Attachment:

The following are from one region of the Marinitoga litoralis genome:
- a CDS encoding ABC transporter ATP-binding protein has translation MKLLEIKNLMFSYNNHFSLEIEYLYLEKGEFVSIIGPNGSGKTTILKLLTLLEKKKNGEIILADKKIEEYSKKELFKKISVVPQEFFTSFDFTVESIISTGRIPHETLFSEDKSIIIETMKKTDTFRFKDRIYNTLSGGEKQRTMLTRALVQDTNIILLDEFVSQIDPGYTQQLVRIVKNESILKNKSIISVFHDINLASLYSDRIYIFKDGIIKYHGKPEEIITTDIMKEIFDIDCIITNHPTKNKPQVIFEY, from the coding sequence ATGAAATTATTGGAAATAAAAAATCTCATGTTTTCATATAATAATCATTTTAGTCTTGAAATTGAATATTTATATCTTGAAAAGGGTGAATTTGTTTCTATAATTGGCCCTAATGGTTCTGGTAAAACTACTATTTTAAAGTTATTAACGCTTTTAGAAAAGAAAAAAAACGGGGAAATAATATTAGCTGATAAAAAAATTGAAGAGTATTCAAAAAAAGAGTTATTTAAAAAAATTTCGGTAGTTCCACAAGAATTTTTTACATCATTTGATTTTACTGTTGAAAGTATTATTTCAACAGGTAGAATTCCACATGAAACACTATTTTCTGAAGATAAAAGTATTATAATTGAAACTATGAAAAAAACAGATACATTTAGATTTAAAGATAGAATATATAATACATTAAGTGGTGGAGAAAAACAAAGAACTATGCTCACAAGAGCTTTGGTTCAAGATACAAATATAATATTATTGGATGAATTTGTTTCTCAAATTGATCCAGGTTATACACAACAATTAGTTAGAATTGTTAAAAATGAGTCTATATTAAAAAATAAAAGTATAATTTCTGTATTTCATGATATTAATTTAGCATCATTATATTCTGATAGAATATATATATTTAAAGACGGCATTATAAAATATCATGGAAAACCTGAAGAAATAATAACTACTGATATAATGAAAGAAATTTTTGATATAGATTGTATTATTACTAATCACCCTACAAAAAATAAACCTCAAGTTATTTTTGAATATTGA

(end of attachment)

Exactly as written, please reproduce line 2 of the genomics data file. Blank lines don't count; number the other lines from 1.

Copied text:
- a CDS encoding ABC transporter ATP-binding protein has translation MKLLEIKNLMFSYNNHFSLEIEYLYLEKGEFVSIIGPNGSGKTTILKLLTLLEKKKNGEIILADKKIEEYSKKELFKKISVVPQEFFTSFDFTVESIISTGRIPHETLFSEDKSIIIETMKKTDTFRFKDRIYNTLSGGEKQRTMLTRALVQDTNIILLDEFVSQIDPGYTQQLVRIVKNESILKNKSIISVFHDINLASLYSDRIYIFKDGIIKYHGKPEEIITTDIMKEIFDIDCIITNHPTKNKPQVIFEY, from the coding sequence ATGAAATTATTGGAAATAAAAAATCTCATGTTTTCATATAATAATCATTTTAGTCTTGAAATTGAATATTTATATCTTGAAAAGGGTGAATTTGTTTCTATAATTGGCCCTAATGGTTCTGGTAAAACTACTATTTTAAAGTTATTAACGCTTTTAGAAAAGAAAAAAAACGGGGAAATAATATTAGCTGATAAAAAAATTGAAGAGTATTCAAAAAAAGAGTTATTTAAAAAAATTTCGGTAGTTCCACAAGAATTTTTTACATCATTTGATTTTACTGTTGAAAGTATTATTTCAACAGGTAGAATTCCACATGAAACACTATTTTCTGAAGATAAAAGTATTATAATTGAAACTATGAAAAAAACAGATACATTTAGATTTAAAGATAGAATATATAATACATTAAGTGGTGGAGAAAAACAAAGAACTATGCTCACAAGAGCTTTGGTTCAAGATACAAATATAATATTATTGGATGAATTTGTTTCTCAAATTGATCCAGGTTATACACAACAATTAGTTAGAATTGTTAAAAATGAGTCTATATTAAAAAATAAAAGTATAATTTCTGTATTTCATGATATTAATTTAGCATCATTATATTCTGATAGAATATATATATTTAAAGACGGCATTATAAAATATCATGGAAAACCTGAAGAAATAATAACTACTGATATAATGAAAGAAATTTTTGATATAGATTGTATTATTACTAATCACCCTACAAAAAATAAACCTCAAGTTATTTTTGAATATTGA